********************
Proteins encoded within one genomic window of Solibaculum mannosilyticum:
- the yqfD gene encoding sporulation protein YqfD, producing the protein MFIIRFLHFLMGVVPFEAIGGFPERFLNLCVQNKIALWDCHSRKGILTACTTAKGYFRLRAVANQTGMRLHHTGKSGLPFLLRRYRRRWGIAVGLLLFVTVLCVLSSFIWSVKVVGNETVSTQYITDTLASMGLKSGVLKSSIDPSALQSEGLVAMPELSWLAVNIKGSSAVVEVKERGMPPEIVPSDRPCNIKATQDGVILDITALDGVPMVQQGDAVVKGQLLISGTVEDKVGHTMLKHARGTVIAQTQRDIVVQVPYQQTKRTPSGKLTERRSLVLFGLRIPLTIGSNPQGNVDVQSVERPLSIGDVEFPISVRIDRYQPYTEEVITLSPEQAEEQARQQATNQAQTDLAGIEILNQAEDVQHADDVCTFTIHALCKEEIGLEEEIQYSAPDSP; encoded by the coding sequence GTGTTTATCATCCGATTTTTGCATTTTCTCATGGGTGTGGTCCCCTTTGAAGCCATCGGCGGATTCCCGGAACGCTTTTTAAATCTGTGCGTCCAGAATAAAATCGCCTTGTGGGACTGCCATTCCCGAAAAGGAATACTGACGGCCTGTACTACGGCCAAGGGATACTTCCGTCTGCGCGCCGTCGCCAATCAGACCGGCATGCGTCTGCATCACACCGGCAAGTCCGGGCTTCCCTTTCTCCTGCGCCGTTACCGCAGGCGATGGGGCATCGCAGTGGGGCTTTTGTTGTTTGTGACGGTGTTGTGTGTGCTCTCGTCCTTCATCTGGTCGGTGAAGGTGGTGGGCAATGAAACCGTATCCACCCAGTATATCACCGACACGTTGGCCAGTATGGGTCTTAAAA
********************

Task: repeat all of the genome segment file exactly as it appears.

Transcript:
Proteins encoded within one genomic window of Solibaculum mannosilyticum:
- the yqfD gene encoding sporulation protein YqfD, producing the protein MFIIRFLHFLMGVVPFEAIGGFPERFLNLCVQNKIALWDCHSRKGILTACTTAKGYFRLRAVANQTGMRLHHTGKSGLPFLLRRYRRRWGIAVGLLLFVTVLCVLSSFIWSVKVVGNETVSTQYITDTLASMGLKSGVLKSSIDPSALQSEGLVAMPELSWLAVNIKGSSAVVEVKERGMPPEIVPSDRPCNIKATQDGVILDITALDGVPMVQQGDAVVKGQLLISGTVEDKVGHTMLKHARGTVIAQTQRDIVVQVPYQQTKRTPSGKLTERRSLVLFGLRIPLTIGSNPQGNVDVQSVERPLSIGDVEFPISVRIDRYQPYTEEVITLSPEQAEEQARQQATNQAQTDLAGIEILNQAEDVQHADDVCTFTIHALCKEEIGLEEEIQYSAPDSP; encoded by the coding sequence GTGTTTATCATCCGATTTTTGCATTTTCTCATGGGTGTGGTCCCCTTTGAAGCCATCGGCGGATTCCCGGAACGCTTTTTAAATCTGTGCGTCCAGAATAAAATCGCCTTGTGGGACTGCCATTCCCGAAAAGGAATACTGACGGCCTGTACTACGGCCAAGGGATACTTCCGTCTGCGCGCCGTCGCCAATCAGACCGGCATGCGTCTGCATCACACCGGCAAGTCCGGGCTTCCCTTTCTCCTGCGCCGTTACCGCAGGCGATGGGGCATCGCAGTGGGGCTTTTGTTGTTTGTGACGGTGTTGTGTGTGCTCTCGTCCTTCATCTGGTCGGTGAAGGTGGTGGGCAATGAAACCGTATCCACCCAGTATATCACCGACACGTTGGCCAGTATGGGTCTTAAAA